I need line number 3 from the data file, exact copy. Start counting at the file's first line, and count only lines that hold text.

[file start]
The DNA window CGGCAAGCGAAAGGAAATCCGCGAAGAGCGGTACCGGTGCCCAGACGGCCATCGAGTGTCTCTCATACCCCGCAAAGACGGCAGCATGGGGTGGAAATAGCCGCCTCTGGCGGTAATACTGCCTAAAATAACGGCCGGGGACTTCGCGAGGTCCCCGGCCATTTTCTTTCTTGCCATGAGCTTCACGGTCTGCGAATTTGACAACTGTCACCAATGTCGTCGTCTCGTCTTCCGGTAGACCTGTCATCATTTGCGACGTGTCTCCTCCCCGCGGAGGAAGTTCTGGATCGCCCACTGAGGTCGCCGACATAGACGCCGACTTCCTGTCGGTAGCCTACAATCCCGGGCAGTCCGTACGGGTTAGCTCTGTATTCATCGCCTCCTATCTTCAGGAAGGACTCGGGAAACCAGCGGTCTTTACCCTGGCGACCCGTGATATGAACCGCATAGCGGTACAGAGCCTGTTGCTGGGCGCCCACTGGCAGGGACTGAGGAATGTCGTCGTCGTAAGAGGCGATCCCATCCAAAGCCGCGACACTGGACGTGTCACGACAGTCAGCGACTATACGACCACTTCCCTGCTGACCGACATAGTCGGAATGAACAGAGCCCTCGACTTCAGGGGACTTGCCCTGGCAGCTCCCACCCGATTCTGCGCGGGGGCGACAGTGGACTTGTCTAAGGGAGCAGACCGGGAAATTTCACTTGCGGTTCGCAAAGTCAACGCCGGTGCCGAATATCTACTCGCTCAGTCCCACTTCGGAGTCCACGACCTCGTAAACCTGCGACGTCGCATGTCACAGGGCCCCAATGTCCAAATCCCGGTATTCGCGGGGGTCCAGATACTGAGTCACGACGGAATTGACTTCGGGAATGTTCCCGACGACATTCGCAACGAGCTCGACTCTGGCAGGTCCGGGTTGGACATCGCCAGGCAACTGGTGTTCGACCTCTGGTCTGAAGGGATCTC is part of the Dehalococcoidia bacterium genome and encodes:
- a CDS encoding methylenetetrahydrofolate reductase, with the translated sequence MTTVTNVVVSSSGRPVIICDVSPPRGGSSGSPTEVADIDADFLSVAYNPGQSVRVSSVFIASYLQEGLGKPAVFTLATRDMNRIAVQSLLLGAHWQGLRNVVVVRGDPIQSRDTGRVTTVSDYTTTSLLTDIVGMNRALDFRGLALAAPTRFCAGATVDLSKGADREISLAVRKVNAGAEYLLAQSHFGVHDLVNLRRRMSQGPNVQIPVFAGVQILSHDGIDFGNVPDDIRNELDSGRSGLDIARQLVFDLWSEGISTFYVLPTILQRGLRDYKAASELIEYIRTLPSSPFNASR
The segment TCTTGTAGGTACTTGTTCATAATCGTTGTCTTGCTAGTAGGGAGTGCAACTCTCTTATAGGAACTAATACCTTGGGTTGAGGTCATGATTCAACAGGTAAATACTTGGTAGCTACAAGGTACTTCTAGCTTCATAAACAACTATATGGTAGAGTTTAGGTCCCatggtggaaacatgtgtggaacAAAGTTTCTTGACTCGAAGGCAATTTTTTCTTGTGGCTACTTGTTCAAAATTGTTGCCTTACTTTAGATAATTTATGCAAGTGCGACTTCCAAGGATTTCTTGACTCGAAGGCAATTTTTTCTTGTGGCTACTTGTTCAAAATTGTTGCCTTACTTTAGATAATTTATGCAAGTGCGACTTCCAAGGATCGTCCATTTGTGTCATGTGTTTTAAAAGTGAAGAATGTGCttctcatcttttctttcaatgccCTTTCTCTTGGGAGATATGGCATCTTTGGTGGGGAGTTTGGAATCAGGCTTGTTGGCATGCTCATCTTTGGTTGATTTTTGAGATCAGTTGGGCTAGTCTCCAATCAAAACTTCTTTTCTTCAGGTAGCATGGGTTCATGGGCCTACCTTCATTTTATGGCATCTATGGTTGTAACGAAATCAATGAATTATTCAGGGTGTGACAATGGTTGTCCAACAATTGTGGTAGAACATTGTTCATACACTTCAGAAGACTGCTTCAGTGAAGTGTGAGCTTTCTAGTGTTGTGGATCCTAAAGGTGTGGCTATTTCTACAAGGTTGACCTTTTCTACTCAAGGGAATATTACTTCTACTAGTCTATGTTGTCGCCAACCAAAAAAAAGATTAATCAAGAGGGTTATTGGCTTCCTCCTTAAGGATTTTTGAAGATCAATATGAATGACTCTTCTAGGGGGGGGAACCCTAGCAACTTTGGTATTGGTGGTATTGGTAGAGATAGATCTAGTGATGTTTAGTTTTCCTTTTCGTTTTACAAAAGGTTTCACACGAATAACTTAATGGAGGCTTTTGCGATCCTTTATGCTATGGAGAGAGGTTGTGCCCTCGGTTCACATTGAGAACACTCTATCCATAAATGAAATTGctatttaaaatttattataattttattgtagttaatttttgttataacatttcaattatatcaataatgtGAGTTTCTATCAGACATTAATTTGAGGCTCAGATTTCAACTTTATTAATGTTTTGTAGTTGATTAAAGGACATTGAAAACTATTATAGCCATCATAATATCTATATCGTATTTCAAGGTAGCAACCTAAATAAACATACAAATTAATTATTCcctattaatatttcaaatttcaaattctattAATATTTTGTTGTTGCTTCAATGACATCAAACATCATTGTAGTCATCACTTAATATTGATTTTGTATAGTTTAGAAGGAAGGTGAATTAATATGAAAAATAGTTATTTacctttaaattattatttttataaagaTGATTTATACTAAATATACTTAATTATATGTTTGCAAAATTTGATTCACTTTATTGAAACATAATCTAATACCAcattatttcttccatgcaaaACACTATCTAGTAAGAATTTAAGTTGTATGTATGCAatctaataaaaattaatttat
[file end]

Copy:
The segment TCTTGTAGGTACTTGTTCATAATCGTTGTCTTGCTAGTAGGGAGTGCAACTCTCTTATAGGAACTAATACCTTGGGTTGAGGTCATGATTCAACAGGTAAATACTTGGTAGCTACAAGGTACTTCTAGCTTCATAAACAACTATATGGTAGAGTTTAGGTCCCatggtggaaacatgtgtggaacAAAGTTTCTTGACTCGAAGGCAATTTTTTCTTGTGGCTACTTGTTCAAAATTGTTGCCTTACTTTAGATAATTTATGCAAGTGCGACTTCCAAGGATTTCTTGACTCGAAGGCAATTTTTTCTTGTGGCTACTTGTTCAAAATTGTTGCCTTACTTTAGATAATTTATGCAAGTGCGACTTCCAAGGATCGTCCATTTGTGTCATGTGTTTTAAAAGTGAAGAATGTGCttctcatcttttctttcaatgccCTTTCTCTTGGGAGATATGGCATCTTTGGTGGGGAGTTTGGAATCAGGCTTGTTGGCATGCTCATCTTTGGTTGATTTTTGAGATCAGTTGGGCTAGTCTCCAATCAAAACTTCTTTTCTTCAGGTAGCATGGGTTCATGGGCCTACCTTCATTTTATGGCATCTATGGTTGTAACGAAATCAATGAATTATTCAGGGTGTGACAATGGTTGTCCAACAATTGTGGTAGAACATTGTTCATACACTTCAGAAGACTGCTTCAGTGAAGTGTGAGCTTTCTAGTGTTGTGGATCCTAAAGGTGTGGCTATTTCTACAAGGTTGACCTTTTCTACTCAAGGGAATATTACTTCTACTAGTCTATGTTGTCGCCAACCAAAAAAAAGATTAATCAAGAGGGTTATTGGCTTCCTCCTTAAGGATTTTTGAAGATCAATATGAATGACTCTTCTAGGGGGGGGAACCCTAGCAACTTTGGTATTGGTGGTATTGGTAGAGATAGATCTAGTGATGTTTAGTTTTCCTTTTCGTTTTACAAAAGGTTTCACACGAATAACTTAATGGAGGCTTTTGCGATCCTTTATGCTATGGAGAGAGGTTGTGCCCTCGGTTCACATTGAGAACACTCTATCCATAAATGAAATTGctatttaaaatttattataattttattgtagttaatttttgttataacatttcaattatatcaataatgtGAGTTTCTATCAGACATTAATTTGAGGCTCAGATTTCAACTTTATTAATGTTTTGTAGTTGATTAAAGGACATTGAAAACTATTATAGCCATCATAATATCTATATCGTATTTCAAGGTAGCAACCTAAATAAACATACAAATTAATTATTCcctattaatatttcaaatttcaaattctattAATATTTTGTTGTTGCTTCAATGACATCAAACATCATTGTAGTCATCACTTAATATTGATTTTGTATAGTTTAGAAGGAAGGTGAATTAATATGAAAAATAGTTATTTacctttaaattattatttttataaagaTGATTTATACTAAATATACTTAATTATATGTTTGCAAAATTTGATTCACTTTATTGAAACATAATCTAATACCAcattatttcttccatgcaaaACACTATCTAGTAAGAATTTAAGTTGTATGTATGCAatctaataaaaattaatttat